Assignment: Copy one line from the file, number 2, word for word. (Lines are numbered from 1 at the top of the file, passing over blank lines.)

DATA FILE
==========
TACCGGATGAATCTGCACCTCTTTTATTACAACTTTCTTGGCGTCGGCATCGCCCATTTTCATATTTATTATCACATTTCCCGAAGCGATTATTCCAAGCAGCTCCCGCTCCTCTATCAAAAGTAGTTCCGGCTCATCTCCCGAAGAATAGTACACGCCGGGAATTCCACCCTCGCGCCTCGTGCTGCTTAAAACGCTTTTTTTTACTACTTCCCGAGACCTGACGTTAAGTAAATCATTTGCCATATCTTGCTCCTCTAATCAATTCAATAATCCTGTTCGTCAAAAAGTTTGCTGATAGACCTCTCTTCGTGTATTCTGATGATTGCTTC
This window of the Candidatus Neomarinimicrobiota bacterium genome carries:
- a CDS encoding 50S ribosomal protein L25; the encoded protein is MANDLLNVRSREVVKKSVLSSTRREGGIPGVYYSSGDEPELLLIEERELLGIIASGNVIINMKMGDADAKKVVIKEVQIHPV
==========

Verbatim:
This window of the Candidatus Neomarinimicrobiota bacterium genome carries: